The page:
Often harassed by Chinese in waters, fisherfolk seek gov't action on new Beijing law
In this May 18, 2018, file photo, protesters display placards during a rally at the Chinese Consulate to protest China's deployment of missiles on the Philippine-claimed reefs in South China Sea in the financial district of Makati city east of Manila, Philippines. Filipino officials say China's coast guard has continued to seize the catches of Filipino fishermen at a disputed shoal.
AP/Bullit Marquez, File photo

Often harassed by Chinese in waters, fisherfolk seek gov't action on new Beijing law

Christian Deiparine (Philstar.com) - January 26, 2021 - 8:29pm

MANILA, Philippines — Filipino fisherfolk have called on the Duterte administration to denounce a recent legislation passed by Beijing that would allow its coast guard to fire at foreign vessels, describing it as a "severe measure imposed by Chinese aggressors."

The country's fishermen have often been the victims of reported harassment by the Chinese coast guard, including the sinking of a Filipino vessel in 2019, in the years-long maritime dispute between the Philippines and China.

In a statement, the group Pambansang Lakas ng Kilusang Mamalakaya ng Pilpinas said government should be quick to act on the development, warning that it is a serious threat to fishermen who could soon become targets by China.

"It is virtually a declaration of war against countries that are legitimate claimants of the Chinese-claimed maritime territory," said Fernando Hicap, Pamalakaya national chairperson. "We fervently condemn China's egregious display of aggression and military might."

Malacañang has commented on the newly passed legislation in Beijing, but it had stopped short of condemning the move from the nation which it had fostered close ties with in its more than four years.

"We hope no country involved in [the] issue would worsen the situation," said presidential spokesperson Harry Roque. "The declaration of our president is we should finish the code of conduct and all claimants in the West Philippine Sea should follow the code of conduct."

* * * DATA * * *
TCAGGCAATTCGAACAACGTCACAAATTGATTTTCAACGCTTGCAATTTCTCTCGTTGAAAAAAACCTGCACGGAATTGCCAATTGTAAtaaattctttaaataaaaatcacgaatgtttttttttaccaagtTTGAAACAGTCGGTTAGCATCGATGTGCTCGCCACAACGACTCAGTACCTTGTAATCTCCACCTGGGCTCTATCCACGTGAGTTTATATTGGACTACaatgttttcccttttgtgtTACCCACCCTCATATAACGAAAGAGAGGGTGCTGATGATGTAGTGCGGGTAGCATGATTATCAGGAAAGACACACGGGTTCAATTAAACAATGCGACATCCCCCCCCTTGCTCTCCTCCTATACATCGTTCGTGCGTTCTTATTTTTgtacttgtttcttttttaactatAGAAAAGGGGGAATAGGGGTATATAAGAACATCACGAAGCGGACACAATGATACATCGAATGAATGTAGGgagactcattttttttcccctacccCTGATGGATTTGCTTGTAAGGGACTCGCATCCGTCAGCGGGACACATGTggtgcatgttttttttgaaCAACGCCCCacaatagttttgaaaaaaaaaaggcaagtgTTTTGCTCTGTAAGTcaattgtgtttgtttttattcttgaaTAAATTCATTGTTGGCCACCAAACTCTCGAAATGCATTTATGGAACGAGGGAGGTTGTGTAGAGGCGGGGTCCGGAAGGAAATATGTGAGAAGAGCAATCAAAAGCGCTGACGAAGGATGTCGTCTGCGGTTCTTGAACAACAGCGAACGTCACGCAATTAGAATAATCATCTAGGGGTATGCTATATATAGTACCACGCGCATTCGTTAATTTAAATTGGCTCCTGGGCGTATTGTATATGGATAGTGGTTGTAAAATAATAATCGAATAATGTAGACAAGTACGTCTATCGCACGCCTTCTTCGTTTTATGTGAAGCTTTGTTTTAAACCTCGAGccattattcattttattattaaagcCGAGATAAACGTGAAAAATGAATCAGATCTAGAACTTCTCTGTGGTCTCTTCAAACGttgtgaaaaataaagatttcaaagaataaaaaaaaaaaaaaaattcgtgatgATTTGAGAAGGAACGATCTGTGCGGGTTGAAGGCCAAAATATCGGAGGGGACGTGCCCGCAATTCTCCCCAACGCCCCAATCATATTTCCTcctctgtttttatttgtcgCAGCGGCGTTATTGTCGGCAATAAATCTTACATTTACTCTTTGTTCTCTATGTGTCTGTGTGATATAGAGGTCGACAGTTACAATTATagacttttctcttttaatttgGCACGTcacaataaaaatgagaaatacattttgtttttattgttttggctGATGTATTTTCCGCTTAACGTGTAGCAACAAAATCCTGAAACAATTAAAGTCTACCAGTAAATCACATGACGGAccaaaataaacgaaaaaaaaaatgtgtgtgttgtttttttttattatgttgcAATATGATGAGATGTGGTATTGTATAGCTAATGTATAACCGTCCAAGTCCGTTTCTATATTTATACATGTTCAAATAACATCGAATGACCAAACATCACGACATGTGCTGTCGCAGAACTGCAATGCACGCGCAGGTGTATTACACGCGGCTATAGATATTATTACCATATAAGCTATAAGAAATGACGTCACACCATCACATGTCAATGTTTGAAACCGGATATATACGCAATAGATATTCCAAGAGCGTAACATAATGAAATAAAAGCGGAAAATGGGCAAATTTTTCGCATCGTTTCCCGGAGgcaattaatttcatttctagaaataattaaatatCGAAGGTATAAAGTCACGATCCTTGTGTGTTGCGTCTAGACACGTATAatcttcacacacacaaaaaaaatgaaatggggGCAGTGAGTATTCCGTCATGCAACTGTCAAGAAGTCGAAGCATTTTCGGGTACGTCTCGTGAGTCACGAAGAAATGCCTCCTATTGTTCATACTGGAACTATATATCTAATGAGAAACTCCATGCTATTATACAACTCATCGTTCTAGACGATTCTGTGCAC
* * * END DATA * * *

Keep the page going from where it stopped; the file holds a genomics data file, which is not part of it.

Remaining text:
The said Chinese law would allow its coast guard to undertake "all necessary measures" to prevent foreign vessels from infringing in its claimed territories, as well as authorizing it to destroy structures built by other countries.

Further, the Chinese coast guard would also be allowed to board and inspect foreign ships in the waters it is claiming.

"[They] can just shoot anyone, armed or unarmed, in territorial waters that they illegally claim and occupy courtesy of this newly-passed law," Hicap added. "This is a serious threat to Filipino fishers who would be conducting fishing expedition in our very own territorial waters."

Clear messaging on the situation is what a maritime expert said the Philippines should take too along with other nations who have claims in the waters.

Lawyer Jay Batongbacal, who heads the University of the Philippines' Institute of Maritime Affairs, said the law could be considered an "implied threat" citing the different incidents involving the Chinese and Filipinos within the country's waters.

"China has sent the message that when our fishermen basically encounter these vessels, they should be afraid that they can be shot by these Chinese vessels," he told ANC.

Opposition senators have also aired their concern on the passage of the law in Beijing, with Sen. Risa Hontiveros saying: "We must not allow China to shake our hand on vaccine procurement but stab us in the back on the West Philippine Sea."

With the Palace's tone in its remarks, it is unclear if the administration would adopt steps to object on the matter.

Relations with Beijing have long been strained due to the territorial dispute, but it had seen a significant improvement under President Rodrigo Duterte, who has pivoted the nation to China.

And as the world grapples with the coronavirus pandemic, which the international community has blamed China's handling for its spread, Beijing had continued its aggression in the disputed waters, leading the Philippines to file two diplomatic protests. — with reports from Bella Perez-Rubio, and Alexis Romero/TheSTAR

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